Broadband funding for indigenous communities could finally connect some of America’s most isolated places

And all that “last mile” work — installing or upgrading the antennas and cables that connect homes and businesses — is only part of the story. There is also the ‘middle mile’: the infrastructure that small networks need to send their data to the international telecommunications backbone. For the Blackfeet, this would involve updating that local exchange in Browning and connecting to a carrier hub serving all of North America and the world.

“The medium-mile fiber is missing,” said Matthew Rantanen, co-chair of technology and telecommunications at the National Congress of American Indians. “We calculated, got maps from carriers and tribes, worked with the GIS people and anchor agencies — there are about 8,000 missing miles in the Lower 48 states, 1,800 in California alone. That in itself is a billion dollar problem in the Lower 48 alone.”

There’s work to be done

Since the rollout of the CARES law in mid-2020, with the original deadline to have spent billions of dollars by December 2021, tribes have been scrambling to digest the opportunity. The purchase of the local exchange by Blackfeet was one of the few things that could be completed on time.

Unfortunately, not every tribe has been able to benefit as much from these funds. “Many tribes have not applied for the money,” Rantanen says. “Some tribes are very advanced and some have no staff. Or they have grant writers who don’t know how to think about technology who are trying to write technical grants.”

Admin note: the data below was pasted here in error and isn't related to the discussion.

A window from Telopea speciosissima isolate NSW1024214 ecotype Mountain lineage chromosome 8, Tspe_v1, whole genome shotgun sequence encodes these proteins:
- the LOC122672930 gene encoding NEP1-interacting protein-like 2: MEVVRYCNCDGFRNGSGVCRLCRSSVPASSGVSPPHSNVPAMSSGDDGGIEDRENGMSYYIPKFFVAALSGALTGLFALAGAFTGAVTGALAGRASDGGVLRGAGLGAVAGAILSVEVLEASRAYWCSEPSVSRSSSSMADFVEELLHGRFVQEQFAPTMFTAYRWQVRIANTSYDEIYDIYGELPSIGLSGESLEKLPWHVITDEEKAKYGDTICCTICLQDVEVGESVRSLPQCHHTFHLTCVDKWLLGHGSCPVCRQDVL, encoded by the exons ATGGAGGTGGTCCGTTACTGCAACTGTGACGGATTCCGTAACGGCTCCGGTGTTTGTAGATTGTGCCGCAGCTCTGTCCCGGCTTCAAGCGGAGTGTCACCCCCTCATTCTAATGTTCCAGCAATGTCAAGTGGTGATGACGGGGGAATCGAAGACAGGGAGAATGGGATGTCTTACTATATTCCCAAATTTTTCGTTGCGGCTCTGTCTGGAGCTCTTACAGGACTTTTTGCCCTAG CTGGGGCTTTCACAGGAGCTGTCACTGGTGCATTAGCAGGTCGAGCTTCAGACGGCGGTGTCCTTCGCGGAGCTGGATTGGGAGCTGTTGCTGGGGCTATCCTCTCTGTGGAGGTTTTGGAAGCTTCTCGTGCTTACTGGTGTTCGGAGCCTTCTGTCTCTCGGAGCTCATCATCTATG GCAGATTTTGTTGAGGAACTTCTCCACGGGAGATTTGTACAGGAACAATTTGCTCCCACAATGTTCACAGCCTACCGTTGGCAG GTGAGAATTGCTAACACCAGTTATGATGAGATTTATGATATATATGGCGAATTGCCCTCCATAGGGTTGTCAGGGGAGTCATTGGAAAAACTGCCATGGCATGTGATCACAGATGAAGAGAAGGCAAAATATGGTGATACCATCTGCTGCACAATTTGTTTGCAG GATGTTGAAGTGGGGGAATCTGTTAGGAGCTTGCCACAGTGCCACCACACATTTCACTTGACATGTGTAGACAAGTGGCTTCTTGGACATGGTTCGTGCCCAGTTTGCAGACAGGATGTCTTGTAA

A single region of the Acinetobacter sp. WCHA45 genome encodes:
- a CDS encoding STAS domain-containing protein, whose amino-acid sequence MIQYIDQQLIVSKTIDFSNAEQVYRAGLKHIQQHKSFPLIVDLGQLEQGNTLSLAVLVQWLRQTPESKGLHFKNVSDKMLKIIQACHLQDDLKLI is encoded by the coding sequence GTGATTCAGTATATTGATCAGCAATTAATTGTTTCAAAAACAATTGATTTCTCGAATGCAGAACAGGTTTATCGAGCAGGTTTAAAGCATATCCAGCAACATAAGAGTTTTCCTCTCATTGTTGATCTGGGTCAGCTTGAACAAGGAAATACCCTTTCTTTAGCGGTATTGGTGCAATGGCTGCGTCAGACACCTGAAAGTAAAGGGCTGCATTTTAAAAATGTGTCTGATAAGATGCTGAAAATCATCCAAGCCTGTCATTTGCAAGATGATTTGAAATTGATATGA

And now the costs are rising, partly due to inflation.

“Prices are getting higher and higher. The money will not go as far as it did.”

Mike Sheard, Siyeh Communications

Fiber projects are facing a bottleneck in the global supply chain. Major communications players like AT&T and Verizon buy every pallet of cable they can find. That leaves small projects like those on Indian reservations waiting 60 weeks or more to fulfill orders. Many had to apply for waivers before the spending deadline.

“The federal government has appropriated more than $60 billion for broadband, and the suppliers know it,” said Mike Sheard, president of Siyeh Communications, the company formed to oversee the new telecom exchange on the Blackfeet Indian Reservation. “Prices are getting higher and higher. The money will not go as far as it did.”

While Rantanen says federal broadband funding probably won’t be enough to dig fiber rings for every tribe, a smart planning department could lay lots of cables while rebuilding a subsidized road or replacing an Infrastructure Act-backed water pipe.